Several researchers in Argonne’s Mathematics and Computer Science (MCS) division participated in an AI for Science Workshop held at Argonne on August 22–23, 2019.
The workshop was part of the newly launched “AI for Science” initiative at Argonne aimed at accelerating the development and adoption of artificial intelligence approaches in scientific and engineering domains to enable breakthroughs in energy, basic science, medicine and national security.
On the first day of the workshop, MCS division computer scientist Prasanna Balaprakash discussed “Deep Learning Basics.” He described the fundamentals of deep neural networks starting from perceptron; discussed key algorithmic approaches of training deep neural networks; and highlighted the methods to overcome underfitting and overfitting in deep neural networks.
Also on the first day of the workshop Nicola Ferrier, a senior computer scientist in the MCS division, presented a talk on “Machine Learning at the Edge.”
“Enormous amounts of data are needed to develop and train a machine learning, or ML, model,” said Ferrier. “Researchers are now exploring a strategy in which these tasks are done in the cloud and the results moved to specialized devices at the edge, where AI or ML functions can be performed rapidly and efficiently on new data.”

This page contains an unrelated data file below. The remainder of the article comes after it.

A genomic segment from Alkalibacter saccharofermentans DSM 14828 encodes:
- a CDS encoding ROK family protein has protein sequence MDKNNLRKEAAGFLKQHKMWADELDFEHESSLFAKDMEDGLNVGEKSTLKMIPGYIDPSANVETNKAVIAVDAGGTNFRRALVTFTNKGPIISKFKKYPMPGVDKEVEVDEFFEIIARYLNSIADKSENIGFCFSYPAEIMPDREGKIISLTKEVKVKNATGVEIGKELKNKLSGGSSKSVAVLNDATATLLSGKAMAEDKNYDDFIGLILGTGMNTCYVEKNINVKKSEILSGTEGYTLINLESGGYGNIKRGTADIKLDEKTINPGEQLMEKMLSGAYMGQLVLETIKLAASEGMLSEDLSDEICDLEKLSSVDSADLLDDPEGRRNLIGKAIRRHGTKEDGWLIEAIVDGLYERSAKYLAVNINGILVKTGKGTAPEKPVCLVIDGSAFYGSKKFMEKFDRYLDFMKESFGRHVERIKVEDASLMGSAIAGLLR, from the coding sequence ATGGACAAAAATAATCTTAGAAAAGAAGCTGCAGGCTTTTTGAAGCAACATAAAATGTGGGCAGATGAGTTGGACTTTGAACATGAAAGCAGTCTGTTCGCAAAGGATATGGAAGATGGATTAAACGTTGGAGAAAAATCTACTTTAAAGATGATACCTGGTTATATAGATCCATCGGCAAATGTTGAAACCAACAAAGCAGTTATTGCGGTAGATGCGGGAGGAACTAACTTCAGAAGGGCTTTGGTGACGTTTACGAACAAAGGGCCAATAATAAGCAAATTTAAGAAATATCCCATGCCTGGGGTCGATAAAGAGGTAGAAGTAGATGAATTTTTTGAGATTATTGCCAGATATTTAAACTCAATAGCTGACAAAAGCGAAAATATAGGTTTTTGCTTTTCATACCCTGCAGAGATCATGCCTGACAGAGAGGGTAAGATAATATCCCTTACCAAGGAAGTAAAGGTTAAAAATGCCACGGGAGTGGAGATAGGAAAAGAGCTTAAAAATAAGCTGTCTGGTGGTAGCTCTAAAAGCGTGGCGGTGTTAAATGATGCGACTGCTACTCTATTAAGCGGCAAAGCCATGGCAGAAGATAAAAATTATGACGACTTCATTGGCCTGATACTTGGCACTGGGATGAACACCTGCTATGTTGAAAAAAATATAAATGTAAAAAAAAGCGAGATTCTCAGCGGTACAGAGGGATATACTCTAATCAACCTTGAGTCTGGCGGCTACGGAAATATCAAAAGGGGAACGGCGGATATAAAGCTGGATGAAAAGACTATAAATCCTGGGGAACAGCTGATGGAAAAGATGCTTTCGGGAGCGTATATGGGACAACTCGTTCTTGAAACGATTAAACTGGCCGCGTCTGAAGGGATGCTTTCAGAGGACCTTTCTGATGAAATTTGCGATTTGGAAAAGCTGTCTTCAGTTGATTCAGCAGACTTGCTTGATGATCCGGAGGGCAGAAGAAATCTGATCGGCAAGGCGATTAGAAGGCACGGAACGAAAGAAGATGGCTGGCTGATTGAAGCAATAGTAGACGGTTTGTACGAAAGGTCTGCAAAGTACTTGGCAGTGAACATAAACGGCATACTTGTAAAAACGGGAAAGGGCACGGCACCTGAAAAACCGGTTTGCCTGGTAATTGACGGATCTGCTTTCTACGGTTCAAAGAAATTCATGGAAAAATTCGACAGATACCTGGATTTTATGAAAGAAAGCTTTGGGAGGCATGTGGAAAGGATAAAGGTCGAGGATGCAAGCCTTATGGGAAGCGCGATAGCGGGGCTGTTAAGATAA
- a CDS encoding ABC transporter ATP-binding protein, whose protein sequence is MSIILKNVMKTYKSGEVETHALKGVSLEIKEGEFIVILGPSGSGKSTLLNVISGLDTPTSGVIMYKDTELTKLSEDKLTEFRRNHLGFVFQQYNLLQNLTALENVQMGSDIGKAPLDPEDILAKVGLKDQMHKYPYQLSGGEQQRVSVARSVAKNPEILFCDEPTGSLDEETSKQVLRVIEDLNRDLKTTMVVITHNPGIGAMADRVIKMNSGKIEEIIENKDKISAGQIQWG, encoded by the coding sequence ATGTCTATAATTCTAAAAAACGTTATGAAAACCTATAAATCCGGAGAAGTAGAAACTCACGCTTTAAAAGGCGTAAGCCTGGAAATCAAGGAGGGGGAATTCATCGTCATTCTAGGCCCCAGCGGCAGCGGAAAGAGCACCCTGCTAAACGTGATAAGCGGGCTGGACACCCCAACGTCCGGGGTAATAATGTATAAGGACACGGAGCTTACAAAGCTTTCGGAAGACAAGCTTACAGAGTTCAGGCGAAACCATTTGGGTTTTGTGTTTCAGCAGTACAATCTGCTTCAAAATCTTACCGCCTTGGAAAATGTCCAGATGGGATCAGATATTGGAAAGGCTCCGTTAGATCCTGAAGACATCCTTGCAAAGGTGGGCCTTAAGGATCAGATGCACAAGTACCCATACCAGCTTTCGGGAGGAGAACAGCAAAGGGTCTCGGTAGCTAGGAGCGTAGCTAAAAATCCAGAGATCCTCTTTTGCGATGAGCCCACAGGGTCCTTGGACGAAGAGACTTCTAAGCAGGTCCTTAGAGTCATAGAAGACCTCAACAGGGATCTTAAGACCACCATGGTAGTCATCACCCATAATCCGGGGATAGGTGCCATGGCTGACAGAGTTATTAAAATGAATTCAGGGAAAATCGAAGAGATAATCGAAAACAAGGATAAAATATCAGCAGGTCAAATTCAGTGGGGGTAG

Day 2 of the workshop provided a closer look at the work of Argonne researchers in AI and deep learning. Balaprakash co-presented “Recurrent Networks for Time Series Data.” Time series data forecasting is challenging because it often involves temporal dependencies. Balaprakash discussed the strengths and weaknesses of recurrent neural networks, originally developed for natural language processing, and how they can be used to capture long-term temporal dependencies in time series.
In addition to the presentations, Tanwi Mallick, a postdoctoral appointee in the MCS division, assisted in hands-on tutorial sessions. Mallick’s work include the development of scalable data-efficient ML methods for network congestion modeling, high-performance computing and traffic modeling.